Sherman to help finance former WNJ Hospital demolition

Michael Hutchins
Herald Democrat
The Sherman City Council has agreed to provide up to $400,000 for the demolition of the former Medical Plaza hospital site.

Sherman has agreed to help with the demolition and removal of a former hospital to allow for redevelopment.

The City Council has approved a financing agreement with Aspire Two, LLC to provide up to $400,000 to assist in the removal of the former hospital on Gallagher. Developers with Covenant Development and Aspire Two, said the end goal will be to replace the former hospital with new residential development.

“This particular agreement is really a reimbursement agreement for their first phase of their project, which is to demolish and re-mediate the old Medical Plaza structure there on Gallagher Drive,” City Manager Robby Hefton said.

Under the terms of the agreement, the city will use funds from Tax Increment Reinvestment Zone #3 to help finance the asbestos removal and demolition at the 14 acre site.

The TIRZ is a special zoning classification that allows the city to set aside a portion of property taxes for improvements in the zone. Once a zone has been established, any taxes beyond the initial increment are set aside in a special fund.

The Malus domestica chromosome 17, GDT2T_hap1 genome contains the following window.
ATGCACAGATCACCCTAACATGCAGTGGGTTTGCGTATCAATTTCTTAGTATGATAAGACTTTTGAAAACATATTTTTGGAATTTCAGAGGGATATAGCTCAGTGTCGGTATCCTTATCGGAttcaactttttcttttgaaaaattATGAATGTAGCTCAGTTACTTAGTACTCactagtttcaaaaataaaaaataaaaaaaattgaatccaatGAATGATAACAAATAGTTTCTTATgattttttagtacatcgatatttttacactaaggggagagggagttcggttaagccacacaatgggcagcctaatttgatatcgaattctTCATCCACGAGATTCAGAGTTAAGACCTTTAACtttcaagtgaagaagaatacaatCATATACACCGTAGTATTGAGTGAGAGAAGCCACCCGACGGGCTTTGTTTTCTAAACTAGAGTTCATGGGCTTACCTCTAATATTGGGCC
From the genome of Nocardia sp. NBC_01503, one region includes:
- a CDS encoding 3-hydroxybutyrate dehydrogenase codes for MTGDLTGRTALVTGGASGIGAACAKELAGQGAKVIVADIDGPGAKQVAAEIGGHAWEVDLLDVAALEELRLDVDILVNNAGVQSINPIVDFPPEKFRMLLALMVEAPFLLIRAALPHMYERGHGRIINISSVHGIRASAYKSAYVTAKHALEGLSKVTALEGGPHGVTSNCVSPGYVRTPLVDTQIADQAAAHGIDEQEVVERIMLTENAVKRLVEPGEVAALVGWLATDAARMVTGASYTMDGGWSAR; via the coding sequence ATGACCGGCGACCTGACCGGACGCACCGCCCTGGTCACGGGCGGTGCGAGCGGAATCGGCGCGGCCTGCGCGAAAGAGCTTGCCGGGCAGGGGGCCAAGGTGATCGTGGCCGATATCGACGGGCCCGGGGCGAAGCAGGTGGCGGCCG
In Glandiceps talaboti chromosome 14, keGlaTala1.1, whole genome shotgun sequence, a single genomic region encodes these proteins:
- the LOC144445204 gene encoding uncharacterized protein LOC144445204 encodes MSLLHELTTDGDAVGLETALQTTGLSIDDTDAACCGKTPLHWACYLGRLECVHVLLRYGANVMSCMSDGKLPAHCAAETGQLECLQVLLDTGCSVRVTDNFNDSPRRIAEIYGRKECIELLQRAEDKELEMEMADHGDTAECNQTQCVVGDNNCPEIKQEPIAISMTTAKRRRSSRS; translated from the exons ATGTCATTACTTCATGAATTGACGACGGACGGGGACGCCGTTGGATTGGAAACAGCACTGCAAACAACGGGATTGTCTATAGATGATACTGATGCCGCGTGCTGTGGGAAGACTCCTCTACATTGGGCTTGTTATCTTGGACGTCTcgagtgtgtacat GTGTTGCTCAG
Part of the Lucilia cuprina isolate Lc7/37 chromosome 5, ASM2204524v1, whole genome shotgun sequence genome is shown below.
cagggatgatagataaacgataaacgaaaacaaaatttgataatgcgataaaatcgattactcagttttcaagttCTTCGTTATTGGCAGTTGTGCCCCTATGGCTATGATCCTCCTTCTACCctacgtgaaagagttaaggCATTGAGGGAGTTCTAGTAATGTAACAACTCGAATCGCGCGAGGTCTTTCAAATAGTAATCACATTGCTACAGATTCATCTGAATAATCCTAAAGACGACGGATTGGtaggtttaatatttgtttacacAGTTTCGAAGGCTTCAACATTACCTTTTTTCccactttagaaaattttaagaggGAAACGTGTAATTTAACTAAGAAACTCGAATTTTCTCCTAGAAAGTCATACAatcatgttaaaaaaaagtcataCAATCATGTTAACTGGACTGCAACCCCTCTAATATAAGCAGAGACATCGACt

As these improvements are made in a TIRZ, the city hopes that will in turn increase the value of the zone and lead to more funding for public improvement projects.

TIRZ no. 3 was initially created to support improvements to the Sherman Commons, but was expanded earlier this year to encompass the nearby hospital ahead of the development.

In doing so, this allowed the city to help with the project using TIRZ funds.

Ryan Johnson, representing Aspire Two, said current estimates call for the asbestos removal to take about 60 days, with demolition over the following two months. At that point, Johnson said the area will be bare and ready for development.

Earlier this year, Johnson said plans for the development included residential uses, with some office uses, but declined to comment on specific details. At the time, city officials speculated that the office uses could be medical related due to other nearby uses.

One remediation and demolition are complete, city officials said developers could return and request further assistance with construction.

In the lead-up to demolition, Johnson said crews have cleared out some of the equipment that remained in the building and have been finding a new home for these pieces. Some kitchen equipment and furniture is going to the Grand Central Station Dining Car to help furnish its expansion.

Members of the council thanked Johnson for helping the city’s non-profits with this equipment.

This project may be the last to be supported by TIRZ no. 3 as the area is mostly developed at this point. Once the project is finished, city officials may explore retiring the zone.

“At that point, the council will have a decision to make about doing away with the TIRZ or finding a project that would make sense,” said Nate Strauch, Sherman Community and Support Services Manager.